Deciphering a Seed Packet or Seed Catalog

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Once you know the lingo, a seed packet or seed catalog conveys a wealth of information about hybrid types, growing season, and disease resistence.
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Make sure you enter the right code numbers on your order form or you might get cabbage when you wanted cucumber.

Like all technical specialties, seed growers/sellers have a
shorthand to convey the most information in the least
space. Aside from a paragraph or two describing the variety
and its growth habits, the printing on a seed packet or in a seed catalog  comprises cryptic codes and terms that
may leave you in the dark. The following is a seed-packet
lingo legend:

Stock Numbers come out of the order-taker’s
computer and are crucial; get one wrong on a mail-order form
and you can end up with a packet of Heliocanthus when you
expected Head Lettuce.

Varietal Names, especially the older ones, can
vary among suppliers and their section of the country. The
low evergreen ground cover with small blue flowers called
periwinkle in one locale is Vinca Minor or “vinca” in
another, Ground-Myrtle or “myrtle” elsewhere.

With new varieties, it’s best to buy from the firm that
tells you on the packet or in catalog copy that they
developed or import the seeds. They will use the correct
name and reserve the best seed if there is a quality
choice.

Hybridplants (Hb) (F1) or (F2) are bred from
two or more different parent stocks, with traits that
improve on the best characteristics of both strains, but
they are unable to pass them on–like a mule can’t
heir its kick.

Don’t save hybrid seed and plant it; you’ll get an
atavistic throwback with the worst characteristics of some
half-wild great-grandparent. Open-pollinated (OP) seed will
grow true to type. Reserve seed Reselected variety
that does best in your soil and climate. Genetics of sweet
corn is often indicated by an (S), which means it is a
glucose-containing, eating variety rather than field corn.
(Se) is an extra-sweet hybrid; (Sh2) is a super-sweet
hybrid that must self-pollinate …which means they must be planted upwind
of and some distance from other corn varieties to develop
the sugary trait.

Maturity means days to harvest, not to fully ripe,
seed stage maturity–except for tomatoes and peppers that
you leave on the vine long enough to turn red. It indicates
time to harvest from average day of planting seed (or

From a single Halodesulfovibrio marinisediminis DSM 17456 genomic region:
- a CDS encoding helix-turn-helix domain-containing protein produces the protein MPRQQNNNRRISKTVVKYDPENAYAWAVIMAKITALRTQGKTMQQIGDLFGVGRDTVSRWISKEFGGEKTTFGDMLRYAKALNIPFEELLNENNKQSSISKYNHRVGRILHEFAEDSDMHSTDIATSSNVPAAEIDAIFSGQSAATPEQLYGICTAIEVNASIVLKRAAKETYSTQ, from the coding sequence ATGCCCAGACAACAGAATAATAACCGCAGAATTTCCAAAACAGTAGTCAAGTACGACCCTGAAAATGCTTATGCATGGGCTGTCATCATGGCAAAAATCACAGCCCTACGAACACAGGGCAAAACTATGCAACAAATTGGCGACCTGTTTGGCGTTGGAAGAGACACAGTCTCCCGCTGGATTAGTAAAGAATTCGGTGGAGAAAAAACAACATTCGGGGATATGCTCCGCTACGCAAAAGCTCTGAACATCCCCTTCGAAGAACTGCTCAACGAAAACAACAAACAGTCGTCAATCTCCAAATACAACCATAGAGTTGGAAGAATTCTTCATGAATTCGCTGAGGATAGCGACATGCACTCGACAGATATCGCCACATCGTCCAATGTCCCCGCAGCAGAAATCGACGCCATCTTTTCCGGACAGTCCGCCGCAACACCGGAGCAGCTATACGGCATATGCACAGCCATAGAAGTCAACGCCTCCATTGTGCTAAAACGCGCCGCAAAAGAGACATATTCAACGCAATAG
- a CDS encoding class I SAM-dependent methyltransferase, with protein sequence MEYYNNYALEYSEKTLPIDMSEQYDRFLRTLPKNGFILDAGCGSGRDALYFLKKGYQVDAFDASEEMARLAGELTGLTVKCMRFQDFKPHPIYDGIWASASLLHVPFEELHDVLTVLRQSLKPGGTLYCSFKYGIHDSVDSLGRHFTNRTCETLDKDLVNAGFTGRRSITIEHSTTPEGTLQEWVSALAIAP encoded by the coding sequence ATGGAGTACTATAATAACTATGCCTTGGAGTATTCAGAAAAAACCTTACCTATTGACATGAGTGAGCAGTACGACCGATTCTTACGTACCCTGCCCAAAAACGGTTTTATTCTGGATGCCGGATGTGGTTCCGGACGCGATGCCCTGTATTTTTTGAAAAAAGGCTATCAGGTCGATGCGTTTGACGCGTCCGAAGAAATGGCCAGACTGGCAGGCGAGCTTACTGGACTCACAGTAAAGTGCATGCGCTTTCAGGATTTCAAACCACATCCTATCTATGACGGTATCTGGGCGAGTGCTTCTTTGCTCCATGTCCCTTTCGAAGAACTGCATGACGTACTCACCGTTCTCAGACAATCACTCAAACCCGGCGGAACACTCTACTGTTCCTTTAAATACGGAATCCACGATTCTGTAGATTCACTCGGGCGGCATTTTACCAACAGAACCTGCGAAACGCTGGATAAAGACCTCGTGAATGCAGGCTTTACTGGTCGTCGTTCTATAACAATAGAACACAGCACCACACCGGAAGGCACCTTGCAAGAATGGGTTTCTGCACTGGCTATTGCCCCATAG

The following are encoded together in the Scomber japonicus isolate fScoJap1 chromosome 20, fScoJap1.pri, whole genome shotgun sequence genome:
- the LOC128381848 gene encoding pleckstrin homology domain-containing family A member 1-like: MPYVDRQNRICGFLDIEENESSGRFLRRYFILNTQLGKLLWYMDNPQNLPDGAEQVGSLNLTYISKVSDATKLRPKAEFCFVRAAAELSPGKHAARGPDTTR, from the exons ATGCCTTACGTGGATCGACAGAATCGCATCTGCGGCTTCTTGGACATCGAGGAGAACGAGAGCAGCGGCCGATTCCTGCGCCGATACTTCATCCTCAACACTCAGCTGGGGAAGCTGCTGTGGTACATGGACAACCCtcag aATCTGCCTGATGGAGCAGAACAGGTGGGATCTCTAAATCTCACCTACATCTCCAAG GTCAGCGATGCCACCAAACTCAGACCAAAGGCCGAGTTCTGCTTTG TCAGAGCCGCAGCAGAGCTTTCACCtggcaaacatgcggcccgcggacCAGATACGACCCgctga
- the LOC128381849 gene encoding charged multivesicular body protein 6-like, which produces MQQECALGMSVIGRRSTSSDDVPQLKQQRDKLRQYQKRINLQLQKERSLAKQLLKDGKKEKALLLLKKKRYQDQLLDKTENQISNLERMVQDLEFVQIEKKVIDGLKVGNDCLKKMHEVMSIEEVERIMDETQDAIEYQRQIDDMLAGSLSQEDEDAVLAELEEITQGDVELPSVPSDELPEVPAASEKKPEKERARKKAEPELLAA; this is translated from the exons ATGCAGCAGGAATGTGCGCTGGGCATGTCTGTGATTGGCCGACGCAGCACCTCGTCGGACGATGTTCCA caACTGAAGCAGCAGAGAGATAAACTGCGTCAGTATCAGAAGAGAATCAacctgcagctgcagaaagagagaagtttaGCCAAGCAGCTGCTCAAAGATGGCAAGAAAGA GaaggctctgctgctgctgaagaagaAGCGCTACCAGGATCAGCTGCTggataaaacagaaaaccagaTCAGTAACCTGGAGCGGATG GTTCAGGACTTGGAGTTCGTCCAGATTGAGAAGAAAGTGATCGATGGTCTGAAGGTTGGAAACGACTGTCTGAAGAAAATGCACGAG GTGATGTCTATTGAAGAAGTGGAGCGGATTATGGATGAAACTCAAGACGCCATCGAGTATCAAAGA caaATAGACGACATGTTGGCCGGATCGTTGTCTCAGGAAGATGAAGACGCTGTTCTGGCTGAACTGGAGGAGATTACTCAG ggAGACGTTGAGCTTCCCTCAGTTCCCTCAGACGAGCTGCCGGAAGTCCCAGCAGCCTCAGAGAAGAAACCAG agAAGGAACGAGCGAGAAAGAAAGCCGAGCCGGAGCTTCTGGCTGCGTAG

transplanting indoor-started seedlings) into what the
seedsman sees to be a typical home garden. Some seed is
simply rated as early/midseason/late. But look hard at the
maturities; often “Early” varies only by a day or two from
“midseason” or “main-crop” The figures are approximations
at best, so use them for comparison only; an 82-day tomato
has already spent weeks in the indoor flat, and it may
never ripen at all if you live in a short season area and
plant it out late.

Disease & Pest Resistance shows what degree of
tolerance to common pests or diseases have been bred into
the seed. Verticillium and Fusariurn live
in most garden soil; so do nematodes of many kinds. Yellows
and nematodes are worst in southern soil. Bred-in
resistance is the best preventative.

AAS means a past All-America Selection.
VFN is commonly run together; it means a resistance to:
 – Verticillium wilt of tomatoes and eggplant.
 – Fusarium fungus of tomatoes and others.
 – Nematodes, microscopic soil worms that bother especially tomatoes, peppers, and eggplant.
 – T or TMV indicates resistance to tobacco mosaic virus that affects tomatoes and peppers.
 – Y means a resistance to Yellows, a common fungus affecting members of the cabbage family.
 – A indicates resistance to anthracnose in beans and cucumbers or altenaria stem fungus in tomatoes.
 – BMV means resistance to bean mosaic virus.
 – CMV means resistance to cucumber mosaic virus.
 – MTO is seed free of lettuce mosaic virus.

ProprietaryCodes in a variety of
configurations indicate a variety’s special suitability for
new gardeners, for especially hot and dry or cool and wet
climates, or for other growing situations.